By Joycellen Martinez
The issues surrounding Black men’s lives have become a prevailing topic among communities that seek to bridge the achievement gap between their students regardless of race.
On Oct. 24, San Diego State University’s Luke Wood hosted a live webinar to talk about the issues that Black men face, such as the parallels between the undervaluing and criminalization as well as how these matters are evident in the educational environment.
The event was broadcasted in the Digital Auditorium on Oct. 25. The event included a group discussion, in which attendees were able to share their own thoughts and feelings regarding the matter.
The webinar is a free and public course designed to raise the national consciousness about issues facing Black men in education, intending to draw linkages between these issues and how they are evident in school, college and university settings.
Wood hopes that the course will help people examine how the nearly 1 million Black students in California are faring from preschool through college and reveals the distressing disparities that newly released state and national data show persist at all levels of their educational journey.
The report also highlights the groundbreaking efforts underway to reverse these trends in California and close achievement and opportunity gaps for African American students.
Through the webinar, attendees were meant to gain more insight on what kinds of things are happening right now, that we can attribute to why students aren’t achieving. And if they are “able to identify where things are happening then we can start chipping away at the problem” Marc Sanchez said, RCC professor and host of Black Minds Matter.
“Overall Back Minds Matter is a gathering to bring awareness to the barriers and challenges that African Americans face when navigating through the higher educational system,” RCC counselor and assistant professor Monique Green said.
In addition to providing information to students, Green said she hopes that it teaches educators how they can identify those students’ needs to help them become more successful and aid in closing the achievement gap.
According to Green, students play a big role in the movement and making a difference by learning about the possible unconscious biases people have against them and how to address them, hoping this will help them to give insight on how they can be better served.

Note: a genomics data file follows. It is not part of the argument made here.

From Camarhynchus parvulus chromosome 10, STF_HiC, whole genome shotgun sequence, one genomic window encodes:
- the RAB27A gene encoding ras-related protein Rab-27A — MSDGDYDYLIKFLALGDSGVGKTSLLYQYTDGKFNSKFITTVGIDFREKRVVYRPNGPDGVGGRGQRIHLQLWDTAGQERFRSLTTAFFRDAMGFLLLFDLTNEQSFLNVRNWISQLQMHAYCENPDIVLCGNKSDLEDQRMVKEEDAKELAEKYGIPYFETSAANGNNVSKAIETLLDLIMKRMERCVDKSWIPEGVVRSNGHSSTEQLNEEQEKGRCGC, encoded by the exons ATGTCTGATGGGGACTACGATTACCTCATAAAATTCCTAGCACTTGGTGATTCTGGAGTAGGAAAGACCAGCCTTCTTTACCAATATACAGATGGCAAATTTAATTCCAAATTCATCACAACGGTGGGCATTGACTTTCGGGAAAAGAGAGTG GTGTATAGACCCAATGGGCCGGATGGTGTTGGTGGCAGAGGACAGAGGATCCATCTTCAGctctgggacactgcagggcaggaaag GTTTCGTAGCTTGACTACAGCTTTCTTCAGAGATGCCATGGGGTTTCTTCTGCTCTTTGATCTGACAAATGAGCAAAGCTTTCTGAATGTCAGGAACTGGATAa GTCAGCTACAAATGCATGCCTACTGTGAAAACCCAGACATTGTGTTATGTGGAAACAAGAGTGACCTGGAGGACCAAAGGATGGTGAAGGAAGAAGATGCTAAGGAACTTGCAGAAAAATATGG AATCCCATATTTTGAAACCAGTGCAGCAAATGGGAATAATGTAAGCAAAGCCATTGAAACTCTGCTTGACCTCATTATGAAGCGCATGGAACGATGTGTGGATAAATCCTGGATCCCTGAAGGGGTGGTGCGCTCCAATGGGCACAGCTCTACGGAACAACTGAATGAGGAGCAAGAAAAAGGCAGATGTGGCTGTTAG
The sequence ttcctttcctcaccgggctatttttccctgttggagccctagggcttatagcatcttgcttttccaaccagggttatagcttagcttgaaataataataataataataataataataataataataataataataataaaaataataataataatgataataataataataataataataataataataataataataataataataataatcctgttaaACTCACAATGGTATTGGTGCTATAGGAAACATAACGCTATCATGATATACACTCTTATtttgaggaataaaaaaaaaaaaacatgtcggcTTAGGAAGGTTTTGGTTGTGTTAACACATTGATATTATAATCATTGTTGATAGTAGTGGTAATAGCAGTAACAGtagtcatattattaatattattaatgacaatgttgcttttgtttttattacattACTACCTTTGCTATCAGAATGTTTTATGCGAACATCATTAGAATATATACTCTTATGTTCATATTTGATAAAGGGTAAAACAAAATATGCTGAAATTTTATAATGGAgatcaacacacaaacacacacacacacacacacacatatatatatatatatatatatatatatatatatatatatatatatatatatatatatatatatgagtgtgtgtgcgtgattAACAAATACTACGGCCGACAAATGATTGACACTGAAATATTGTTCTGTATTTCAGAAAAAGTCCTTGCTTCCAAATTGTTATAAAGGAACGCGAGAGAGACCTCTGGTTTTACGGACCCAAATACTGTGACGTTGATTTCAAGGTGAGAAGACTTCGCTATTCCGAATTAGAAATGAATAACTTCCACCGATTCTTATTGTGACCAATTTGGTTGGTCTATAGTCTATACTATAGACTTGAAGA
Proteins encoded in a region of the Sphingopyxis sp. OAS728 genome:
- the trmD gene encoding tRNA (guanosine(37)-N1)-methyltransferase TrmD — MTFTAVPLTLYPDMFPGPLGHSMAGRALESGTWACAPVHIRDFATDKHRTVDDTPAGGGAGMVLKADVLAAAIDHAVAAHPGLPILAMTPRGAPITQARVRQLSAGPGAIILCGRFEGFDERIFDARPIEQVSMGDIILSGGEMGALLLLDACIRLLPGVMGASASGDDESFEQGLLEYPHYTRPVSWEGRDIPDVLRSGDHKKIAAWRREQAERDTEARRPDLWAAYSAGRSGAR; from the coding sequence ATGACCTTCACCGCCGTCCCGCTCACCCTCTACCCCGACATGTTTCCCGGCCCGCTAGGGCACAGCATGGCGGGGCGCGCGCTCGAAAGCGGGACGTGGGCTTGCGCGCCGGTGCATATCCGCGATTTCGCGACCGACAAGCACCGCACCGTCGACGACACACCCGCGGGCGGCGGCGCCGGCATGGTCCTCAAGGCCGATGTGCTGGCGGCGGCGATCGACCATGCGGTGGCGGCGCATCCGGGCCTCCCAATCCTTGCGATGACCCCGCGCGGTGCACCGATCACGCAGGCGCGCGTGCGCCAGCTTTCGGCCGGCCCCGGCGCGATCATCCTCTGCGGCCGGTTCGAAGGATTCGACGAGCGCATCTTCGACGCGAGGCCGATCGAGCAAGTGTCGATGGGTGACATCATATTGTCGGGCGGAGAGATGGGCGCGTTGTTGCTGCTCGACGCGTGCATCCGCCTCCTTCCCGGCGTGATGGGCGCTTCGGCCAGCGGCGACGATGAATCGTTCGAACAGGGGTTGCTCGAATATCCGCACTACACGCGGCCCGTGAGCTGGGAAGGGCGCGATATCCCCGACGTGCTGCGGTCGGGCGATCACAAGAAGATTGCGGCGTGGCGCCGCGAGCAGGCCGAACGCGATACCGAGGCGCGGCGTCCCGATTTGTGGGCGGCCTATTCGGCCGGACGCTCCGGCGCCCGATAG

Black Minds Matter addresses the experiences and realities of Black males in education, drawing parallels between the Black Lives Matter movement and the ways that Black minds are engaged in the classroom. The course will balance a discussion of issues facing Black male students as well as offer research-based strategies for improving their success.
The broadcast included various speakers, primarily educators, who raised a spotlight on the issues Black men face in the educational system, including Ilyasah Shabazz, the daughter of Malcolm X.
Wood highlighted subjects such as the parallels between the distrust, disdain and disregard that Black men are placed into and how these negative perceptions are transferred over to educational settings, going on to state that the change comes when individuals are willing to accept responsibility and move forward to what can be done better tomorrow.
Ryan J. Smith, executive director of The Education Trust, brought attention to the statistics behind the injustice that people of color face in society, such as the fact that one in four Black men met the state reading standards and that trauma both external and internal are part of the Black learning experience.
Patrisse Cullors, co-founder of Black Lives Matter, emphasized the idea that spaces of care and education are turning into places of criminalization, stating that the key to Black power is working on having conversations on what can be imagined as a change.
“We have to be out here whether or not it’s trendy to say ‘Black Lives Matter,’” Cullors said.
The webinar course will continue for a total of eight sessions meeting every Wed. until Dec. 11.